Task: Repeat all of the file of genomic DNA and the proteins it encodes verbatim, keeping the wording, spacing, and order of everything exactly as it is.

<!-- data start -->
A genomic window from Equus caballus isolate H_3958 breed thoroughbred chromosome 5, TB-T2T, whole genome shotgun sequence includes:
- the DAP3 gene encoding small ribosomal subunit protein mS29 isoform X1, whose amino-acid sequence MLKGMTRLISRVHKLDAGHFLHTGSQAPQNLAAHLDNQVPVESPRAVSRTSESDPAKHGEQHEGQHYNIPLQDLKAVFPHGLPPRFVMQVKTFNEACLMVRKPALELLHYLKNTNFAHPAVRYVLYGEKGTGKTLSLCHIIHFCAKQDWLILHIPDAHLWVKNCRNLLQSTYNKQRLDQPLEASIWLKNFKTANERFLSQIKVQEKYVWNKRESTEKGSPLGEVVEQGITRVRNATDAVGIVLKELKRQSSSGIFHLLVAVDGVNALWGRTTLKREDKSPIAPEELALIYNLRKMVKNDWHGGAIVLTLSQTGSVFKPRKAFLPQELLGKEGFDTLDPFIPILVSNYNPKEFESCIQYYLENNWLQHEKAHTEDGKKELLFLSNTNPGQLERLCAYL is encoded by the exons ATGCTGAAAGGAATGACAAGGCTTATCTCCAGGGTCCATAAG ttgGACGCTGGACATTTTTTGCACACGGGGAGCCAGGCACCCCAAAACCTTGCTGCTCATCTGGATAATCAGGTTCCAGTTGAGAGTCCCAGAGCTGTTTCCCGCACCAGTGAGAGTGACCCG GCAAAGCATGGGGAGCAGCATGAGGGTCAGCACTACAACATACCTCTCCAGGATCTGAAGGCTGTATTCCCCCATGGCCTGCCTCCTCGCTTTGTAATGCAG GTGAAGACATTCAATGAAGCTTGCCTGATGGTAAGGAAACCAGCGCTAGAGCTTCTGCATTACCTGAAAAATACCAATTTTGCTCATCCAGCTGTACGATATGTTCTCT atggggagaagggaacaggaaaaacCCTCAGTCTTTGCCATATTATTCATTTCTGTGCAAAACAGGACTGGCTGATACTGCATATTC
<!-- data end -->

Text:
A genomic window from Equus caballus isolate H_3958 breed thoroughbred chromosome 5, TB-T2T, whole genome shotgun sequence includes:
- the DAP3 gene encoding small ribosomal subunit protein mS29 isoform X1, whose amino-acid sequence MLKGMTRLISRVHKLDAGHFLHTGSQAPQNLAAHLDNQVPVESPRAVSRTSESDPAKHGEQHEGQHYNIPLQDLKAVFPHGLPPRFVMQVKTFNEACLMVRKPALELLHYLKNTNFAHPAVRYVLYGEKGTGKTLSLCHIIHFCAKQDWLILHIPDAHLWVKNCRNLLQSTYNKQRLDQPLEASIWLKNFKTANERFLSQIKVQEKYVWNKRESTEKGSPLGEVVEQGITRVRNATDAVGIVLKELKRQSSSGIFHLLVAVDGVNALWGRTTLKREDKSPIAPEELALIYNLRKMVKNDWHGGAIVLTLSQTGSVFKPRKAFLPQELLGKEGFDTLDPFIPILVSNYNPKEFESCIQYYLENNWLQHEKAHTEDGKKELLFLSNTNPGQLERLCAYL is encoded by the exons ATGCTGAAAGGAATGACAAGGCTTATCTCCAGGGTCCATAAG ttgGACGCTGGACATTTTTTGCACACGGGGAGCCAGGCACCCCAAAACCTTGCTGCTCATCTGGATAATCAGGTTCCAGTTGAGAGTCCCAGAGCTGTTTCCCGCACCAGTGAGAGTGACCCG GCAAAGCATGGGGAGCAGCATGAGGGTCAGCACTACAACATACCTCTCCAGGATCTGAAGGCTGTATTCCCCCATGGCCTGCCTCCTCGCTTTGTAATGCAG GTGAAGACATTCAATGAAGCTTGCCTGATGGTAAGGAAACCAGCGCTAGAGCTTCTGCATTACCTGAAAAATACCAATTTTGCTCATCCAGCTGTACGATATGTTCTCT atggggagaagggaacaggaaaaacCCTCAGTCTTTGCCATATTATTCATTTCTGTGCAAAACAGGACTGGCTGATACTGCATATTC